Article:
Need a little help to feel better?
Here’s another exercise to do when you are feeling less than or not good enough, and you are alone. If you notice the feeling of deficit or unworthiness about yourself or sense that no matter what, you’re not good enough, try this simple exercise.
First, pay attention to the things you say to yourself when you make a mistake. Is it something like “ You idiot,” “you suck”, “I’m so stupid”, “what a loser”? Notice how you might say things to yourself that you would never ever say to another person you cared about. Instead, try to think about how you would talk to a child or a friend, who is saying those things to him or herself.
Did you ever have a camp or retreat experience as a kid where you went away and then on the final night of that week, you received an unexpected letter from someone at home talking about how special or loved you were? Do you remember the wonderful feeling and surprise you felt to read that letter? The sense of pride and inner glow you got to feel so cherished and recognized? Well, you can re-create that experience for yourself today.
Think about some recent moment of failure, or shame, or just not feeling good about yourself. And that you’re describing that moment to some warm wise loving caring friend. Then imagine that friend writing a letter back to you. How would it start?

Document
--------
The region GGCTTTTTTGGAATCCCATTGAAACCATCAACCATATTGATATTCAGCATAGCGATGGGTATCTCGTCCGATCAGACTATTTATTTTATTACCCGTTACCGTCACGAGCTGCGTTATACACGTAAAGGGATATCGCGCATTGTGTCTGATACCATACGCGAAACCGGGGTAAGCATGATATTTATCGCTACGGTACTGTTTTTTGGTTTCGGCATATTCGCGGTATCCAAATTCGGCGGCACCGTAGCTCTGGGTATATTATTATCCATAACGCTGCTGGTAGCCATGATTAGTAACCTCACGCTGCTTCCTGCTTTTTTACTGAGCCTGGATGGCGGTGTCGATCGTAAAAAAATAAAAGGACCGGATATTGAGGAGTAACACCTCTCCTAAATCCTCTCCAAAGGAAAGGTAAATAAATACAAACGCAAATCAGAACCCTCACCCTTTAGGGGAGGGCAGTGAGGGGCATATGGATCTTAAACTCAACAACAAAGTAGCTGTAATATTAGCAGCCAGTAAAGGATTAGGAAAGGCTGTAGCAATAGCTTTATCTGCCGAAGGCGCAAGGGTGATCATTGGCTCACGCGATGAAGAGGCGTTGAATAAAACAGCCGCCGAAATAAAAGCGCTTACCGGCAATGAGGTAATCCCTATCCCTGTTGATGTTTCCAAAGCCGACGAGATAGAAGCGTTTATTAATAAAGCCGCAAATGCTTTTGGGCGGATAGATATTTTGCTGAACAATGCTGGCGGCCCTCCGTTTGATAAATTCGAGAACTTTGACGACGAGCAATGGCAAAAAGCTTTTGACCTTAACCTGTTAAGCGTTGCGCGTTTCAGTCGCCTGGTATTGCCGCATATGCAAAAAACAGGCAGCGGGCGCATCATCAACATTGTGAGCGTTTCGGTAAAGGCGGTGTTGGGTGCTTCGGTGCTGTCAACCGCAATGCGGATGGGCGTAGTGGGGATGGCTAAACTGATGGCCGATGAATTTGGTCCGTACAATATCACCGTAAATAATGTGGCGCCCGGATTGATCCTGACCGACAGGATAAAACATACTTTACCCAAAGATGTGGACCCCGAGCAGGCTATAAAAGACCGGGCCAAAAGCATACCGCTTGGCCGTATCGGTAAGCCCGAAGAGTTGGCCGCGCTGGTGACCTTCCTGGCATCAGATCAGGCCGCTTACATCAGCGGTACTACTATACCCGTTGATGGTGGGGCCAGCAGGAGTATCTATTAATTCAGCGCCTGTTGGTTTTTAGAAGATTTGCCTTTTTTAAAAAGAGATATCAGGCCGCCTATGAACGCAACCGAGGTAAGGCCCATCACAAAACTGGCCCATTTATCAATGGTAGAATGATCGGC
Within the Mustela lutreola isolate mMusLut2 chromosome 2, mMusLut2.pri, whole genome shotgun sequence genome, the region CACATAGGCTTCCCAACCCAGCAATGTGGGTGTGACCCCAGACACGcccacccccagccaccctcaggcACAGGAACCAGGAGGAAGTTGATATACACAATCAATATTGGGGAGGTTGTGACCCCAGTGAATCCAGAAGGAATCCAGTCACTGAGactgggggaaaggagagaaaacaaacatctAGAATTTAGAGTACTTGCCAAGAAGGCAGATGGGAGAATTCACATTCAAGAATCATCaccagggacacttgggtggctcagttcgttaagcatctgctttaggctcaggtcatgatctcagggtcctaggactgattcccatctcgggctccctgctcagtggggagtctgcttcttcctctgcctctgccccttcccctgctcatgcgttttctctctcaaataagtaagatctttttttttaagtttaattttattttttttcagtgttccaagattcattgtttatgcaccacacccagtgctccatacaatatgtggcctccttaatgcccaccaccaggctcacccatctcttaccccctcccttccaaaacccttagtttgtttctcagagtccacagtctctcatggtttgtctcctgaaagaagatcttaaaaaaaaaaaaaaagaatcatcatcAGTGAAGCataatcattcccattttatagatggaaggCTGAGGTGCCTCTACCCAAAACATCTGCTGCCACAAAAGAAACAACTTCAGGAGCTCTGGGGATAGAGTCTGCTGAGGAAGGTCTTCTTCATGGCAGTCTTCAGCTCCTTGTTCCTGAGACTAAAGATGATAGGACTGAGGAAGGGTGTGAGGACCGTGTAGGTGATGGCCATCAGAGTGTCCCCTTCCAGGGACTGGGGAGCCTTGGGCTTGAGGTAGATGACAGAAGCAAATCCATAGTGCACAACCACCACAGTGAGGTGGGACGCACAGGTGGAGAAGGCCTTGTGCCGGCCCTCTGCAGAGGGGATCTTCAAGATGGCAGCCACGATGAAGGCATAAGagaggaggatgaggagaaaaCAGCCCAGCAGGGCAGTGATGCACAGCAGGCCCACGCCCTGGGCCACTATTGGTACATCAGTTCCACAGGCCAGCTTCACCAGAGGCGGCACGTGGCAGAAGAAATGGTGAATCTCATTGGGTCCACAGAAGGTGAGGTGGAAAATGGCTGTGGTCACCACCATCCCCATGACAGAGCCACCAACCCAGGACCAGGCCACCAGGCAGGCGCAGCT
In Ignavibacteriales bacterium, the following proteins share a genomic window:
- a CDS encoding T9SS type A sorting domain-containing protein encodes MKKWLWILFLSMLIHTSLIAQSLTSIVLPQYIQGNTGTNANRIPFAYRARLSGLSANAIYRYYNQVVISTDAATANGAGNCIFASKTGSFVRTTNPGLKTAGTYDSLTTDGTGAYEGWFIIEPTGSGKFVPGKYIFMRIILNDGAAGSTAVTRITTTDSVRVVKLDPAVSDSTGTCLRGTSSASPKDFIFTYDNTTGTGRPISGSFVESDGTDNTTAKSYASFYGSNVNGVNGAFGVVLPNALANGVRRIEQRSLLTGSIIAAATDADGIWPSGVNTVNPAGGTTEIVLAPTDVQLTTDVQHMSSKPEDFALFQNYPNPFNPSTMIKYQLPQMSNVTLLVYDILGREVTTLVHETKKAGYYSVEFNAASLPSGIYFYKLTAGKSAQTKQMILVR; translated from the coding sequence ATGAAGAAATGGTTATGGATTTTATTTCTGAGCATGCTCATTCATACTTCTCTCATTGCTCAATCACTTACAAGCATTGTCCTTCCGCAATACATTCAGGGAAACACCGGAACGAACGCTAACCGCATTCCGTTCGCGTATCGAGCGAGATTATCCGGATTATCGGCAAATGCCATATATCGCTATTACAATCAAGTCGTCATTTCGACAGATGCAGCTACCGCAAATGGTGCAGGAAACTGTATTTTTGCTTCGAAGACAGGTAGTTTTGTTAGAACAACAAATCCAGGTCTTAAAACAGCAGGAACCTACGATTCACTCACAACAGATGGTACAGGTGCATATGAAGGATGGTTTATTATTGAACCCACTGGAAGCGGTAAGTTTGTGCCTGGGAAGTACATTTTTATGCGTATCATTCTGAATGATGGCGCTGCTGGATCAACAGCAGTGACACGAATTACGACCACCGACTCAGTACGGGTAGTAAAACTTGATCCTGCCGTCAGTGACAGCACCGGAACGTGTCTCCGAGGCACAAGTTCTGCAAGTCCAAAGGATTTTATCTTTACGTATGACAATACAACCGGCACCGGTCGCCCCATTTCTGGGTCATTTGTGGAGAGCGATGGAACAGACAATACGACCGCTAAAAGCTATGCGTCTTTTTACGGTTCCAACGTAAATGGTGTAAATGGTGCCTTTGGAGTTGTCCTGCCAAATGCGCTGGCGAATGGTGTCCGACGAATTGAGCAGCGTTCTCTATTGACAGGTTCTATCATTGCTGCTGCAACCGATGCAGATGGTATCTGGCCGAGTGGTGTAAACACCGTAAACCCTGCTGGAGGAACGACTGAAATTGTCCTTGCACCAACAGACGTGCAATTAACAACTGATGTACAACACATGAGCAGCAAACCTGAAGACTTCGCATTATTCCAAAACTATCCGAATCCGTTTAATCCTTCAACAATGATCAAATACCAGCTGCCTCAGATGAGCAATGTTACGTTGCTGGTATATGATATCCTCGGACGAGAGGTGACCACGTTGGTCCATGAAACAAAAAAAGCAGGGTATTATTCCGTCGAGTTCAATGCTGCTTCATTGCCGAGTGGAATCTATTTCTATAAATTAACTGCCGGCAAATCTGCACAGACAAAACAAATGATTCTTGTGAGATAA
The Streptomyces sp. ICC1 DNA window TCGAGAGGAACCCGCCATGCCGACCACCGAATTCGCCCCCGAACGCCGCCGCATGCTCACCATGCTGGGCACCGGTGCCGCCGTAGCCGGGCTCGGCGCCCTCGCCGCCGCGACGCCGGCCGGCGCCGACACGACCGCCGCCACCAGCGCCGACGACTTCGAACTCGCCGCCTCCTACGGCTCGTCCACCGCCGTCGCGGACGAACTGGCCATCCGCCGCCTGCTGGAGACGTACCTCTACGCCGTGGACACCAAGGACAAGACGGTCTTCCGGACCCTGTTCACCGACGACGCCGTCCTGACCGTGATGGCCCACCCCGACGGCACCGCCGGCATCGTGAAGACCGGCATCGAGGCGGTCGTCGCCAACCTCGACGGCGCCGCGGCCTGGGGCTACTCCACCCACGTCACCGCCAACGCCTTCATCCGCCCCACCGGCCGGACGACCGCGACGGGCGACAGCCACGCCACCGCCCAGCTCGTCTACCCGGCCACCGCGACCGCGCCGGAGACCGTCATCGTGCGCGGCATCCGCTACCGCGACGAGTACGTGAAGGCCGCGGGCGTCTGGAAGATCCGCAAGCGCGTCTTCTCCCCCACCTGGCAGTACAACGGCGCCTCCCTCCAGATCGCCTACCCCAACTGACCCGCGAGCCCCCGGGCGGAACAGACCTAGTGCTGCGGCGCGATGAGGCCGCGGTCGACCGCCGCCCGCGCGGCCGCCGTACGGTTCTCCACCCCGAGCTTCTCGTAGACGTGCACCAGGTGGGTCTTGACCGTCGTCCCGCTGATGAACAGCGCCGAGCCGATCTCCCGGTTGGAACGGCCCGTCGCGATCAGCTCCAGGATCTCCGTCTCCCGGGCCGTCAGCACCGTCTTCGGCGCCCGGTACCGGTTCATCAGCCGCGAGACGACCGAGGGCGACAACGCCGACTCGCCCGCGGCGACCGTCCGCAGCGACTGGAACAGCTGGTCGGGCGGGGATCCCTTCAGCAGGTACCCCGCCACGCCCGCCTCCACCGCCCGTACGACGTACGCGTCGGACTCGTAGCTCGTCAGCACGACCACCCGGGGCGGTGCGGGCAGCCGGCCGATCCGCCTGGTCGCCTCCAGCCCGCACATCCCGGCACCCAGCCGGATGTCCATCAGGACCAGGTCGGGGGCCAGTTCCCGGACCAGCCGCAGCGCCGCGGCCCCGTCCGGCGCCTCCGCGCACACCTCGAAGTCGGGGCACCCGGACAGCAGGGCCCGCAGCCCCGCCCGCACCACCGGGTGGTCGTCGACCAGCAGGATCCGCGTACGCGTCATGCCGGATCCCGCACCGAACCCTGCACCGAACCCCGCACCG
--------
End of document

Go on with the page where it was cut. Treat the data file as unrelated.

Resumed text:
In a few moments you probably will come up with something kind – the first line or two might go something like this:
“that sounds so painful”
“oh, I’m so sorry you experienced that”
“that is so hard”
And then maybe “that kind of thing happens to all of us”
“I’ve done that too”
“I totally understand”
“I still love you and I am here for you.”
…Notice if there’s a difference between your friend’s voice and your own voice toward yourself. Presumably there is.
Write a few more lines of that letter from a friend to yourself. Re-read them. See if you can let them sink in and just allow yourself to feel the kindness, acceptance, caring coming in.
This kind of practice helps to dissipate and melt away that punitive inner dialog that we can so often get caught up with.
You might actually go further than the first few lines and write a whole letter to yourself that is from the perspective of someone who cares about you and sees you as a whole person and not just as someone who is lacking or not good enough.
Here’s to wishing you lots of letters from your closest and dearest “friends”, that make you feel whole again.
I’d like to hear from you, what struggles do you have that get in the way of feeling kindly about yourself?
If you need help to see yourself and treat yourself in a more positive way, please contact me for individual therapy.
For more ideas on how to bring more calm and less worry into your life, click here for a free email course on Mindfulness.